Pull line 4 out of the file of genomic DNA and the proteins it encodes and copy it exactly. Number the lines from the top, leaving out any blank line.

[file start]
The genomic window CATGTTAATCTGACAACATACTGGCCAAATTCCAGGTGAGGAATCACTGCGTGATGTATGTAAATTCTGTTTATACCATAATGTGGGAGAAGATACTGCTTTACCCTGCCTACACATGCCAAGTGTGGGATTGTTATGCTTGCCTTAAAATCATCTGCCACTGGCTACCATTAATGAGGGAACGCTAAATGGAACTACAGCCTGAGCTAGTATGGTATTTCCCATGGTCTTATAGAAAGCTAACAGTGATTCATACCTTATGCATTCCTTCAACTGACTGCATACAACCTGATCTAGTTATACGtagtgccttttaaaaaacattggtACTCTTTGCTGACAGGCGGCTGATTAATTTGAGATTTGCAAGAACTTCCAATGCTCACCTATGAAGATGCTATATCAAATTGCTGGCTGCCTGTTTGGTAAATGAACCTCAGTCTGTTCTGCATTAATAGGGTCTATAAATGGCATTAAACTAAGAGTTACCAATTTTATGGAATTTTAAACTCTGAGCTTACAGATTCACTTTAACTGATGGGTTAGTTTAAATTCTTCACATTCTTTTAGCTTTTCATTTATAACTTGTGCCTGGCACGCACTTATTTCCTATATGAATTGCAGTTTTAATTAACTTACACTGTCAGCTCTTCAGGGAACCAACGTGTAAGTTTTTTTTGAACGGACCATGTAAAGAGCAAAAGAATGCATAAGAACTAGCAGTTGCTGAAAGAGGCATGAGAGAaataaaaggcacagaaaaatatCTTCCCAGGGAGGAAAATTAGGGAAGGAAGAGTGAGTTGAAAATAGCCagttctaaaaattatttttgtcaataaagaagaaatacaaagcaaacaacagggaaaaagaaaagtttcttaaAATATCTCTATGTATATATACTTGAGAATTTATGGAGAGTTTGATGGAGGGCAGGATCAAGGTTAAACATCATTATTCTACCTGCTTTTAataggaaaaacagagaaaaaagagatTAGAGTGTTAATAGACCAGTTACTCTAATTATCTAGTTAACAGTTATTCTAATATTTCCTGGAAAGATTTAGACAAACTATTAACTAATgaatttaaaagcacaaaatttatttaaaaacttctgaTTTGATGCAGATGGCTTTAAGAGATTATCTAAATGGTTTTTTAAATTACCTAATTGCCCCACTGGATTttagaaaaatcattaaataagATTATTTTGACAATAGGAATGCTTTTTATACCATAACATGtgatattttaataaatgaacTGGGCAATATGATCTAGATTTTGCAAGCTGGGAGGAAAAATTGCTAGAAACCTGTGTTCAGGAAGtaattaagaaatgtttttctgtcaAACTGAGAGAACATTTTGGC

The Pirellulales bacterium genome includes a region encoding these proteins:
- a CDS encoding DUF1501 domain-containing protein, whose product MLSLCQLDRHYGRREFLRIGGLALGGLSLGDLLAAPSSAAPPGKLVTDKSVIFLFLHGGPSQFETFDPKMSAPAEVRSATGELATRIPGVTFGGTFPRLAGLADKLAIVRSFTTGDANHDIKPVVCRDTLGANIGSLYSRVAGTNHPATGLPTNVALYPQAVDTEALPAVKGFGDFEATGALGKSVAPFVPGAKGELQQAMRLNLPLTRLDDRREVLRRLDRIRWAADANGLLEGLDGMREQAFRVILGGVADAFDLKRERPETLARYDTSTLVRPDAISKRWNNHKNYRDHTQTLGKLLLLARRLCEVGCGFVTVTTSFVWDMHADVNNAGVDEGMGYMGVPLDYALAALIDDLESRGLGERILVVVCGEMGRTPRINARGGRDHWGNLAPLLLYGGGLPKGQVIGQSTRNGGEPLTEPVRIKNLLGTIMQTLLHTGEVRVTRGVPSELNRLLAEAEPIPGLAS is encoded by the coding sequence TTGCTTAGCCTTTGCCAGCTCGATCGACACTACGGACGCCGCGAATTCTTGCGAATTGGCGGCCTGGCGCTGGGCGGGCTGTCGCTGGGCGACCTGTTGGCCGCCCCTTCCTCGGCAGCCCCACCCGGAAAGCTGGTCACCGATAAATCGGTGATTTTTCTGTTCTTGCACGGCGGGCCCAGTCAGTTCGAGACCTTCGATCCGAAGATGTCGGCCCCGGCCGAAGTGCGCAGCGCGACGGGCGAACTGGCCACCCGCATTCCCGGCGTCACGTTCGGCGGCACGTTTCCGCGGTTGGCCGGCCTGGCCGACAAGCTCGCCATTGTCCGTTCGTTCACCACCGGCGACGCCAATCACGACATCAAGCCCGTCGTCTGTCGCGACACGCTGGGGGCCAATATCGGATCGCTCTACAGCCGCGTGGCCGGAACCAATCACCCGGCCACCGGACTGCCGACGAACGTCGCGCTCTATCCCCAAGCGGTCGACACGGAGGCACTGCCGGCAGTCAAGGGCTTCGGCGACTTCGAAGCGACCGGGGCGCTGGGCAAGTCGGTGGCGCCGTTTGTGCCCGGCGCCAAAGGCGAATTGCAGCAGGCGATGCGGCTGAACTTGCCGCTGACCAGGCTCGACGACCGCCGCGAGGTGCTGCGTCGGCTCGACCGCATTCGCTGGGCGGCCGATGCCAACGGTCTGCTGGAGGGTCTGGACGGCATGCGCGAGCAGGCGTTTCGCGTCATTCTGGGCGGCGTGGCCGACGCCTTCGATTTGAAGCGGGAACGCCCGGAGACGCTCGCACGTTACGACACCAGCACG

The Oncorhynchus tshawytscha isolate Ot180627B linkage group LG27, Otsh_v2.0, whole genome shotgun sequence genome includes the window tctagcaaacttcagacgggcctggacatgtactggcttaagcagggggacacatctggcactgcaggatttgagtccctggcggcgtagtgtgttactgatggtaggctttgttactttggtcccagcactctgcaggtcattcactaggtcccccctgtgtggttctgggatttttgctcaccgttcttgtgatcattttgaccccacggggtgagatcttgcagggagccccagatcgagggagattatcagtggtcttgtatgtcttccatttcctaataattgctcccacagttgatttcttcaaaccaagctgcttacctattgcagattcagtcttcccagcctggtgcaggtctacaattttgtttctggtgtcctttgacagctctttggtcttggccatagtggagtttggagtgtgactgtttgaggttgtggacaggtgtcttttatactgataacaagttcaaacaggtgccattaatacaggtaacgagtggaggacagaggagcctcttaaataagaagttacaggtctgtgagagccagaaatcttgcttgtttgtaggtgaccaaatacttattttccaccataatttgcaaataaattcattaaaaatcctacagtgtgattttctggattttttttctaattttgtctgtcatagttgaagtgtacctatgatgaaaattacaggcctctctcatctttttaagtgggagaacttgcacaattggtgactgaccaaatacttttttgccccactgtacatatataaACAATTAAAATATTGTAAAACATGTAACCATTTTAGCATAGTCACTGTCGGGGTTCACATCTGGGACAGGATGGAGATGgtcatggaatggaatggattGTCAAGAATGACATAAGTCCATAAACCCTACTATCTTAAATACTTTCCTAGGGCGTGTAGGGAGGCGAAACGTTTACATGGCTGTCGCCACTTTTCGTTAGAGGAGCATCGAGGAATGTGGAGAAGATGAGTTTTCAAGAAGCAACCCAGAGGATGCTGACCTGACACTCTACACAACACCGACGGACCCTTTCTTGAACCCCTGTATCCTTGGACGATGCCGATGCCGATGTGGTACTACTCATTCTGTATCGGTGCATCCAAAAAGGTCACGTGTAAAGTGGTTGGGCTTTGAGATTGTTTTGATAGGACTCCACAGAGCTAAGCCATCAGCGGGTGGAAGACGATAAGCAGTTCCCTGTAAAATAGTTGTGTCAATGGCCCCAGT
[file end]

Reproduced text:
The Oncorhynchus tshawytscha isolate Ot180627B linkage group LG27, Otsh_v2.0, whole genome shotgun sequence genome includes the window tctagcaaacttcagacgggcctggacatgtactggcttaagcagggggacacatctggcactgcaggatttgagtccctggcggcgtagtgtgttactgatggtaggctttgttactttggtcccagcactctgcaggtcattcactaggtcccccctgtgtggttctgggatttttgctcaccgttcttgtgatcattttgaccccacggggtgagatcttgcagggagccccagatcgagggagattatcagtggtcttgtatgtcttccatttcctaataattgctcccacagttgatttcttcaaaccaagctgcttacctattgcagattcagtcttcccagcctggtgcaggtctacaattttgtttctggtgtcctttgacagctctttggtcttggccatagtggagtttggagtgtgactgtttgaggttgtggacaggtgtcttttatactgataacaagttcaaacaggtgccattaatacaggtaacgagtggaggacagaggagcctcttaaataagaagttacaggtctgtgagagccagaaatcttgcttgtttgtaggtgaccaaatacttattttccaccataatttgcaaataaattcattaaaaatcctacagtgtgattttctggattttttttctaattttgtctgtcatagttgaagtgtacctatgatgaaaattacaggcctctctcatctttttaagtgggagaacttgcacaattggtgactgaccaaatacttttttgccccactgtacatatataaACAATTAAAATATTGTAAAACATGTAACCATTTTAGCATAGTCACTGTCGGGGTTCACATCTGGGACAGGATGGAGATGgtcatggaatggaatggattGTCAAGAATGACATAAGTCCATAAACCCTACTATCTTAAATACTTTCCTAGGGCGTGTAGGGAGGCGAAACGTTTACATGGCTGTCGCCACTTTTCGTTAGAGGAGCATCGAGGAATGTGGAGAAGATGAGTTTTCAAGAAGCAACCCAGAGGATGCTGACCTGACACTCTACACAACACCGACGGACCCTTTCTTGAACCCCTGTATCCTTGGACGATGCCGATGCCGATGTGGTACTACTCATTCTGTATCGGTGCATCCAAAAAGGTCACGTGTAAAGTGGTTGGGCTTTGAGATTGTTTTGATAGGACTCCACAGAGCTAAGCCATCAGCGGGTGGAAGACGATAAGCAGTTCCCTGTAAAATAGTTGTGTCAATGGCCCCAGT